If commitments to restrain greenhouse gas emissions are made at the third Meeting of the Parties to the FCCC in Kyoto this December, policies to reduce global emissions through economic instruments could be considered. Such instruments could include so-called carbon trading that in essence allows emission reductions to be accomplished by a third party at a price - a difficult mechanism at the global level - or a more direct carbon value tax. The IEA in a recent paper entitled Climate Change and Nuclear Power's Future has illustrated the effects of a monetary carbon value applied to the cost of fossil fuels that takes into account the production of greenhouse gases.
A carbon value would favour the less carbon intensive fossil fuels, particularly natural gas. Nuclear, hydroelectric and some renewable systems would be unaffected by a carbon value [Fig.: Carbon Value and Generation Costs (Normalized to Gas Turbine)]. As an illustration, if coal generated electricity were 20% cheaper than that from nuclear power, the addition of a carbon value of $30 per tonne to a coal price of $60 would eliminate the advantage. If natural gas generated electricity were 40% cheaper than nuclear power, a carbon value of $200 per tonne would make nuclear power competitive.
The assessment of environmental externalities must include impacts for the entire fuel chain and consider occupational as well as public effects on a local, regional and global scale. Methodologies are uncertain at best, but assessments can highlight the major considerations necessary for comparative purposes. The comprehensive ExternE project, carried out by the European Commission from 1991 to 1995, examined externalities for complete energy chains. Elaborate methodologies were developed to monetize impacts so their effect on generation costs could be seen.
The externality cost per unit of energy generated and the estimated equivalent lives lost (based on loss of life expectancy) are shown in Table 4. For equivalent amounts of energy generation the coal and oil plants assessed, owing to their large emissions and huge fuel and transport requirements, have the highest external costs as well as equivalent lives lost. The external costs are some ten times higher than for a nuclear power plant and can be a significant fraction of generation costs. The results also indicate significant values for the equivalent lives lost.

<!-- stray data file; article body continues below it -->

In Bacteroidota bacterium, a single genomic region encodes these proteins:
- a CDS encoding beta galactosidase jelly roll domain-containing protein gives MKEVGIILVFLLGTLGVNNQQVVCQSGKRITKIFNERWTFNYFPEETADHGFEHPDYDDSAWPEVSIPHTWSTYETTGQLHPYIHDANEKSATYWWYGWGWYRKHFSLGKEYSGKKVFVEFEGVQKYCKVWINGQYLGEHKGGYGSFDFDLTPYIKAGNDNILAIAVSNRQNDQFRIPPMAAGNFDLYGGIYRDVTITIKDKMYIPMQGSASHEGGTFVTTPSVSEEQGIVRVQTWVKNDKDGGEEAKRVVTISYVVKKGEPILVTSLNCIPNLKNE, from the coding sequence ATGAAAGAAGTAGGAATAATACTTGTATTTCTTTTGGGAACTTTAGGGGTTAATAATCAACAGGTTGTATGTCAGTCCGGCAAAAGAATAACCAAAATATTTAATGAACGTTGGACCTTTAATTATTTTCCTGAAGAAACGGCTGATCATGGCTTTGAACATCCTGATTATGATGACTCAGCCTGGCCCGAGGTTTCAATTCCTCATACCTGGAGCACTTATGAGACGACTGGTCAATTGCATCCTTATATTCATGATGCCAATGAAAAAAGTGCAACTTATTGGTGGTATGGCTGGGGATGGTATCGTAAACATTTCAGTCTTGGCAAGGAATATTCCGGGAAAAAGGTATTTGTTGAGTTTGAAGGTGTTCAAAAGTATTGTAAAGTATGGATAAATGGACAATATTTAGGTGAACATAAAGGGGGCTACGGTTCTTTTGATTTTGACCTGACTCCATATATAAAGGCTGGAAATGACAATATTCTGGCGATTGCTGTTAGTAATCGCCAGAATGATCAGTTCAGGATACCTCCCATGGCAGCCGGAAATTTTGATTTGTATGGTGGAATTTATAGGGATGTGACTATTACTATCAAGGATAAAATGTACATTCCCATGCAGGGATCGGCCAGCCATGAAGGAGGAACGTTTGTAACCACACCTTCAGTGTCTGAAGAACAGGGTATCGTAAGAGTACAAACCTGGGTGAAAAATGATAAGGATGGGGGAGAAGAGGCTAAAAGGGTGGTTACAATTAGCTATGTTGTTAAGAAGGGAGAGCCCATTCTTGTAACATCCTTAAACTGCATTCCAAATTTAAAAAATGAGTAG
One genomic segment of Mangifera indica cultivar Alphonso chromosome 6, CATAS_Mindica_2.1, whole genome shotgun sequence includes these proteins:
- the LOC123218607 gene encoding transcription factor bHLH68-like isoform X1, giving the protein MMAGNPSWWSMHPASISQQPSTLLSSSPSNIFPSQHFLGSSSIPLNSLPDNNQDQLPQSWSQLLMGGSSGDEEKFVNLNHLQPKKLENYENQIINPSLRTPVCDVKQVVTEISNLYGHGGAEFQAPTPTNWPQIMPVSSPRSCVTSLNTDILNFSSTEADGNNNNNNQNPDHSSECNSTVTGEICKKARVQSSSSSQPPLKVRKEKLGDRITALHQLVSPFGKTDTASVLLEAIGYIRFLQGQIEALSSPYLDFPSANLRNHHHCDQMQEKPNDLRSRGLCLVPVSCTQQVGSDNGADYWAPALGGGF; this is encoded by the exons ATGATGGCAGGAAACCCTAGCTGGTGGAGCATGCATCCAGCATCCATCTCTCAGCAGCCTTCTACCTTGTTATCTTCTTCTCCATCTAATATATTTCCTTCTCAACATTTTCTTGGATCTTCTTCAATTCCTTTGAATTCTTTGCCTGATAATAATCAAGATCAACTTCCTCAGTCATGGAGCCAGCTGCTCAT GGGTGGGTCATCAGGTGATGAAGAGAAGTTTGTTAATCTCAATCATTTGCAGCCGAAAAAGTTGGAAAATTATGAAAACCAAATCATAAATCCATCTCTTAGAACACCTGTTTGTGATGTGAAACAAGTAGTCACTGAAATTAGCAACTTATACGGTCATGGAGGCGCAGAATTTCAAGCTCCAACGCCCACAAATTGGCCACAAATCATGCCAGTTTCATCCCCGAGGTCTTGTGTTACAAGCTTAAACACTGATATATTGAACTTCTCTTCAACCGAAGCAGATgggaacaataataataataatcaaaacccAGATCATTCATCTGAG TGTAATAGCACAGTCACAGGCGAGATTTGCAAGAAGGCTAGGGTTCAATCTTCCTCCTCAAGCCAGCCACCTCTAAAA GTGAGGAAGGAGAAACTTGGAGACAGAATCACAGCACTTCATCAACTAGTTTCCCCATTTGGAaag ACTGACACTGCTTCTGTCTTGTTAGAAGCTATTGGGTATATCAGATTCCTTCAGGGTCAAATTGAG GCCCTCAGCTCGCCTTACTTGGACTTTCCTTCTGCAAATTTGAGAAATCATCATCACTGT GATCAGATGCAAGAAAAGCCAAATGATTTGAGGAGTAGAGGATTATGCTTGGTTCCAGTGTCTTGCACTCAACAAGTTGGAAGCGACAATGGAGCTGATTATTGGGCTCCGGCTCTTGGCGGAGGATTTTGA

Nuclear power externalities
To evaluate the nuclear power externalities, the ExternE study assessed the impact of a year's operation of a 1 000 MW(e) plant in France including relevant fuel cycle activities. The impact of routine radioactive releases was negligible and occupational exposures were exceedingly low owing to small mining requirements. Less than one equivalent life lost - 0.1 public and 0.02 occupational - in a 300 million European population was attributable to the one year of operation. This calculation included the impact of severe accidents based on a probability methodology.
The severe accident impact is a key element in the assessment, as it could be expected to have a large effect on externalities. However, an infrequent event has only a small impact per unit of energy generated as its consequences must be proportioned to the total amount of energy generated during the time period without a severe accident. As an illustration, the Chernobyl accident's projected consequences of 3 500 additional cancer deaths late in life must be apportioned to the 442 reactors that have operated to date on average for 20 years.